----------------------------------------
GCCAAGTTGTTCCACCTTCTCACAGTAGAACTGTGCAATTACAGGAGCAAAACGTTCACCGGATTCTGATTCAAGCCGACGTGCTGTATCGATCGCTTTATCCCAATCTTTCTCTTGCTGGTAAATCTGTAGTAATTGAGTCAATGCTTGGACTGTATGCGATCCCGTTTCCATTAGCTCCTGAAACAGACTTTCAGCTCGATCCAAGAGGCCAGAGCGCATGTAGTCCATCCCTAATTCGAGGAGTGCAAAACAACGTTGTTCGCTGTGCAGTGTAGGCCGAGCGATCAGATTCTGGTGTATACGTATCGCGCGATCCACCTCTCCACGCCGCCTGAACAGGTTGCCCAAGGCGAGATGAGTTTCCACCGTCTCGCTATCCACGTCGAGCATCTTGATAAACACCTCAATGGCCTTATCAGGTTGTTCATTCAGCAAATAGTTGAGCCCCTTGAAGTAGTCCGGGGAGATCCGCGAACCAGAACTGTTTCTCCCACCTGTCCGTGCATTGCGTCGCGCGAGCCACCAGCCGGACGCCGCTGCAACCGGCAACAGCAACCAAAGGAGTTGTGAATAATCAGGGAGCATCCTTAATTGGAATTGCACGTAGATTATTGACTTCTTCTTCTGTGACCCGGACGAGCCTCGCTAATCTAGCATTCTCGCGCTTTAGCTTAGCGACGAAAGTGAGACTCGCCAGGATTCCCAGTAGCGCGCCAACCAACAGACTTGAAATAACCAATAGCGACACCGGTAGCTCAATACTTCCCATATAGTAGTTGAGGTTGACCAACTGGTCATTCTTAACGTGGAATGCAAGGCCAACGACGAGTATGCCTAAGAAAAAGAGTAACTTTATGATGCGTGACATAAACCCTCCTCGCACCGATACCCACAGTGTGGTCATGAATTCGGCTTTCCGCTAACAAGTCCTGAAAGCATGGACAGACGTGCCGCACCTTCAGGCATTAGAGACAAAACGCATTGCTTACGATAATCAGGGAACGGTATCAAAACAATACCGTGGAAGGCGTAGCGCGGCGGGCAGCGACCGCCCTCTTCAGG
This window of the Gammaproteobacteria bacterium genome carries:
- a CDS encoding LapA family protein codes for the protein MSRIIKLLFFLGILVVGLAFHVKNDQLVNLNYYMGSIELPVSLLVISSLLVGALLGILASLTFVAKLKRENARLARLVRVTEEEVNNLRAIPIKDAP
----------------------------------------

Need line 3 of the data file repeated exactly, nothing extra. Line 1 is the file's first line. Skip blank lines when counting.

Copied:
- a CDS encoding LapA family protein codes for the protein MSRIIKLLFFLGILVVGLAFHVKNDQLVNLNYYMGSIELPVSLLVISSLLVGALLGILASLTFVAKLKRENARLARLVRVTEEEVNNLRAIPIKDAP